- During the act of eating: Since the factors that determine our behavior are influenced by culture, biological considerations, our age, and our experiences, the Foundation takes an interest in sociology, the psychology of consumers, social marketing, epidemiology, and socioeconomics.
- After the act of eating: Since the food that we eat has an impact on our day-to-day health, the Foundation takes an interest in nutrition, human physiology, biology, and medicine.
… and taking specific action in three areas
1.Information and awareness
The Foundation produces and disseminates information designed to change our day-to-day eating habits and our perception of vegetables. This material is widely accessible, in an interactive format, on the Foundation’s website.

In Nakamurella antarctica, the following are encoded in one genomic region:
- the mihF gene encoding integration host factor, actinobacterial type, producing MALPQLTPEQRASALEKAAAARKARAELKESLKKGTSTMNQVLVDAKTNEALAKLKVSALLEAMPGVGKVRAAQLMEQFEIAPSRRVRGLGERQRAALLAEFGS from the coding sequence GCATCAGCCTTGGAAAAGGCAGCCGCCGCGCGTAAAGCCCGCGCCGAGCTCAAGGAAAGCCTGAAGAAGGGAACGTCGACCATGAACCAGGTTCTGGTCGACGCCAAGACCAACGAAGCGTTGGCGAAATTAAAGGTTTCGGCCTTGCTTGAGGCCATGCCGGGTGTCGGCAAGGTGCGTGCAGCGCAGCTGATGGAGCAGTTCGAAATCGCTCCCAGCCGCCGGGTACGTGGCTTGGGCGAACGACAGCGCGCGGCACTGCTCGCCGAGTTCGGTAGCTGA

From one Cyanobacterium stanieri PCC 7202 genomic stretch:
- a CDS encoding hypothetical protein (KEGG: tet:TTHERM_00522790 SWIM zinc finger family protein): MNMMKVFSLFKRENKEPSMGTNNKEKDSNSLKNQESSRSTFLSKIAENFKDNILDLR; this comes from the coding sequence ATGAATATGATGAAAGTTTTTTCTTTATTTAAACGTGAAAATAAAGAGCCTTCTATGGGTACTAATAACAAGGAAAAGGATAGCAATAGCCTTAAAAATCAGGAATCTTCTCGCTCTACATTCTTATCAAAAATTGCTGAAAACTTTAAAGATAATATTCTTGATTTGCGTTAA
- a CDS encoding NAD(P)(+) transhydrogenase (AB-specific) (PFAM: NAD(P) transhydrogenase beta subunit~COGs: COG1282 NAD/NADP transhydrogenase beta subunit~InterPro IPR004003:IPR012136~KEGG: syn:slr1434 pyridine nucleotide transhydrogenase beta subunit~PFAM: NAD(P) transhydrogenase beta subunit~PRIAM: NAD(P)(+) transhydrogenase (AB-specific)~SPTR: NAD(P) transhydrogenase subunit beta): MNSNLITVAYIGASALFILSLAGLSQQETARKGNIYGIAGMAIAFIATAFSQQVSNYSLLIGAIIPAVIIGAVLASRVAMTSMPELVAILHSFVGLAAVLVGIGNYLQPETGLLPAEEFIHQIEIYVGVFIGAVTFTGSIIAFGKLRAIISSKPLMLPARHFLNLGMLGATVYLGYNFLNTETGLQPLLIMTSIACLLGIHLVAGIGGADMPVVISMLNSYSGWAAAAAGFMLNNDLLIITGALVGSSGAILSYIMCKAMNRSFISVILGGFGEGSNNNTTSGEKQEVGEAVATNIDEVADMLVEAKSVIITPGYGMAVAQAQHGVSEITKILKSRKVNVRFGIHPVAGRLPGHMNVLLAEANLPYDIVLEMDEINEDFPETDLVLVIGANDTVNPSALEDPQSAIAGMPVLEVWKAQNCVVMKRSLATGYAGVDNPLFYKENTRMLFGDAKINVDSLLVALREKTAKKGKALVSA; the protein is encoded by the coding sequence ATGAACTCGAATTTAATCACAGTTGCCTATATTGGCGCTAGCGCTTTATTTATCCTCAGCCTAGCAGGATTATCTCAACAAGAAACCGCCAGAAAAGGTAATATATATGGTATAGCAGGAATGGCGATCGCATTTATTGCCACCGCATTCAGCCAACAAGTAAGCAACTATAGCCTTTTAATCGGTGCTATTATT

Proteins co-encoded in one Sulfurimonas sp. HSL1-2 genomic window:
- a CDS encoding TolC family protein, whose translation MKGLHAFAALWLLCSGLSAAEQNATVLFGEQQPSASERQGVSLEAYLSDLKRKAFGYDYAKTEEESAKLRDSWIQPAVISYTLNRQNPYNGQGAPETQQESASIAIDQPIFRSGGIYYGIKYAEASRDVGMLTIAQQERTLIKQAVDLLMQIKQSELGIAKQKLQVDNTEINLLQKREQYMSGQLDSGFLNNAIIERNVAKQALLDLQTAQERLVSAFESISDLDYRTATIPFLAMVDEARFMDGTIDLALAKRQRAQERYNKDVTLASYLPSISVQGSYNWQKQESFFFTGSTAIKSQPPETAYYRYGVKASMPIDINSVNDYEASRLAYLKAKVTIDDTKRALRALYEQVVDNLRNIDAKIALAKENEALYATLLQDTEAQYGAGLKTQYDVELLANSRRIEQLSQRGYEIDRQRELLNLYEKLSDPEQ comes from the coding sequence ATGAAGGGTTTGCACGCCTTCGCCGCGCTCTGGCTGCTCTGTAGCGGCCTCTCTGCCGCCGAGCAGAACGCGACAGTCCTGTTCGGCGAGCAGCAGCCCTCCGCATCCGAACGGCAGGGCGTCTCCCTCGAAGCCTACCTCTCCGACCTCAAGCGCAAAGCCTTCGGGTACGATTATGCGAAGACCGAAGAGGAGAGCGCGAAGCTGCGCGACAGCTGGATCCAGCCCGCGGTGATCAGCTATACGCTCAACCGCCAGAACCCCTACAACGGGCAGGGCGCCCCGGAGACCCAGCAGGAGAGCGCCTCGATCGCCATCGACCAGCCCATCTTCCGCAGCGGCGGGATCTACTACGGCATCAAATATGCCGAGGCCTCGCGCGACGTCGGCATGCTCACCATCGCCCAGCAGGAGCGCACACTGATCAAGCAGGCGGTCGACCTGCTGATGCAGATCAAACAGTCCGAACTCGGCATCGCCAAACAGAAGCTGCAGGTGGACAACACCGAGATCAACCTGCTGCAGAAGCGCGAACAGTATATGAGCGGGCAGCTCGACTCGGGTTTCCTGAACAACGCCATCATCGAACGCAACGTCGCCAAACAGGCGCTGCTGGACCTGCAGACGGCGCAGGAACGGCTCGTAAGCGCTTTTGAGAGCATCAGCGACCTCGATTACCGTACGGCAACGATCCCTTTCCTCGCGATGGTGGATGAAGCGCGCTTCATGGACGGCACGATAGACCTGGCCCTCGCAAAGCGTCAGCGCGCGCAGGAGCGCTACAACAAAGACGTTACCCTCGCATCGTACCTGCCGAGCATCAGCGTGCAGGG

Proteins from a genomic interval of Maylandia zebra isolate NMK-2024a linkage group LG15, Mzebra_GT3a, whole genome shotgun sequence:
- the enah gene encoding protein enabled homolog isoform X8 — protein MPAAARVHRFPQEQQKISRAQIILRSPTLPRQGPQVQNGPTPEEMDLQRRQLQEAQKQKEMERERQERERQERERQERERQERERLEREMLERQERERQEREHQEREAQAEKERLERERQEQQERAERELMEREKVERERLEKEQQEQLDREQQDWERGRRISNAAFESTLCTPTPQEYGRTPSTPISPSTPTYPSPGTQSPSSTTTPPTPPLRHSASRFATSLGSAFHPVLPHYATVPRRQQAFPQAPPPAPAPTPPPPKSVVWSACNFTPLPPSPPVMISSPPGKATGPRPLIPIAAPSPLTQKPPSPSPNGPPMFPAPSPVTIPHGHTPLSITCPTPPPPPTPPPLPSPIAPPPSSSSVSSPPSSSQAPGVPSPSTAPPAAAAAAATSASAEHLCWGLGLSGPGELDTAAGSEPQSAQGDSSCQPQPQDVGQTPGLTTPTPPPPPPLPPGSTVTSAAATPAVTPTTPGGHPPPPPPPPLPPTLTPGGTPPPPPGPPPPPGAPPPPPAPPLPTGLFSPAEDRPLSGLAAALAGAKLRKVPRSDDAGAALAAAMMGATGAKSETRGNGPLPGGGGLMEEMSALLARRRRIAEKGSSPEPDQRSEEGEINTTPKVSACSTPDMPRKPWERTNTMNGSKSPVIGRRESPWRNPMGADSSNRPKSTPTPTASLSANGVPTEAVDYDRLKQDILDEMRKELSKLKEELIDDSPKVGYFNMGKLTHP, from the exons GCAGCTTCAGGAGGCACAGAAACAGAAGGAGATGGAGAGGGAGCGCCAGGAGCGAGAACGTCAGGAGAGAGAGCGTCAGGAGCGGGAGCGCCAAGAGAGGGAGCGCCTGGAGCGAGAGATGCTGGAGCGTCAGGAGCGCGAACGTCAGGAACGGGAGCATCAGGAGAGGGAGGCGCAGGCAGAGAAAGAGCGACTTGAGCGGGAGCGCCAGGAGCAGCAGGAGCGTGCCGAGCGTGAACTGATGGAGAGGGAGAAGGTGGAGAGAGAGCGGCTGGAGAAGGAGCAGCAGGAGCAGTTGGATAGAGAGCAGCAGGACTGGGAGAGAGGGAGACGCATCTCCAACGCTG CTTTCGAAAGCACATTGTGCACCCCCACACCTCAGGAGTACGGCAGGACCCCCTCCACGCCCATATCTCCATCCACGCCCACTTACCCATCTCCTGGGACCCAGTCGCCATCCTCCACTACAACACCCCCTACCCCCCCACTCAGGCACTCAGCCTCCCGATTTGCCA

This intuitive webpage was completely revamped in January 2017 (watch the video presentation here), and it contains a wide variety of content that is designed to ensure that consumers get the most out of the site. The website is available in multiple languages, and provides a unique platform for the sharing of information from all the countries in which the Group operates. The new site boasts plenty of new features: The “ABC: Vegetables and Nutrients” » section of the site contains an A-Z list of vegetables and nutrients that provides the user with all kinds of information—including how to grow vegetables, the season that they should be eaten in, and their health benefits. The “Magazine” section, meanwhile, is devoted to vegetables and vegetable-based products, general food-related topics, and new scientific research.